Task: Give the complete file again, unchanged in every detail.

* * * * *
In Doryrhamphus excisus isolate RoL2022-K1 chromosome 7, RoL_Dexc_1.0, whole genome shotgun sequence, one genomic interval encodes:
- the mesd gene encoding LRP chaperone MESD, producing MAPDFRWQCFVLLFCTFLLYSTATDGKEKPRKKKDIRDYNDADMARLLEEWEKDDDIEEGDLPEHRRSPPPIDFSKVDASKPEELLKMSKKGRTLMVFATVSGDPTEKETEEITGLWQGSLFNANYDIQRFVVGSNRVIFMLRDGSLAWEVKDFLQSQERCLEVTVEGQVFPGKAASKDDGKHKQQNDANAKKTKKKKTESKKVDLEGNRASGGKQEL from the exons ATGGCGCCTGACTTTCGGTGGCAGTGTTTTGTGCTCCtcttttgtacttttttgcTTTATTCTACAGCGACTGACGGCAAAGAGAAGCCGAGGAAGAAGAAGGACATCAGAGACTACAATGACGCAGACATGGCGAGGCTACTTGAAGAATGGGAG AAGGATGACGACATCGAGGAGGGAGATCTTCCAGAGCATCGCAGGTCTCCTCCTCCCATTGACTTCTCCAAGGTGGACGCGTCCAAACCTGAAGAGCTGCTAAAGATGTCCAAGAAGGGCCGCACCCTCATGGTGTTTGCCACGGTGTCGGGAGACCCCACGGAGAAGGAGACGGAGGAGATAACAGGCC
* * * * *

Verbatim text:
In Doryrhamphus excisus isolate RoL2022-K1 chromosome 7, RoL_Dexc_1.0, whole genome shotgun sequence, one genomic interval encodes:
- the mesd gene encoding LRP chaperone MESD, producing MAPDFRWQCFVLLFCTFLLYSTATDGKEKPRKKKDIRDYNDADMARLLEEWEKDDDIEEGDLPEHRRSPPPIDFSKVDASKPEELLKMSKKGRTLMVFATVSGDPTEKETEEITGLWQGSLFNANYDIQRFVVGSNRVIFMLRDGSLAWEVKDFLQSQERCLEVTVEGQVFPGKAASKDDGKHKQQNDANAKKTKKKKTESKKVDLEGNRASGGKQEL from the exons ATGGCGCCTGACTTTCGGTGGCAGTGTTTTGTGCTCCtcttttgtacttttttgcTTTATTCTACAGCGACTGACGGCAAAGAGAAGCCGAGGAAGAAGAAGGACATCAGAGACTACAATGACGCAGACATGGCGAGGCTACTTGAAGAATGGGAG AAGGATGACGACATCGAGGAGGGAGATCTTCCAGAGCATCGCAGGTCTCCTCCTCCCATTGACTTCTCCAAGGTGGACGCGTCCAAACCTGAAGAGCTGCTAAAGATGTCCAAGAAGGGCCGCACCCTCATGGTGTTTGCCACGGTGTCGGGAGACCCCACGGAGAAGGAGACGGAGGAGATAACAGGCC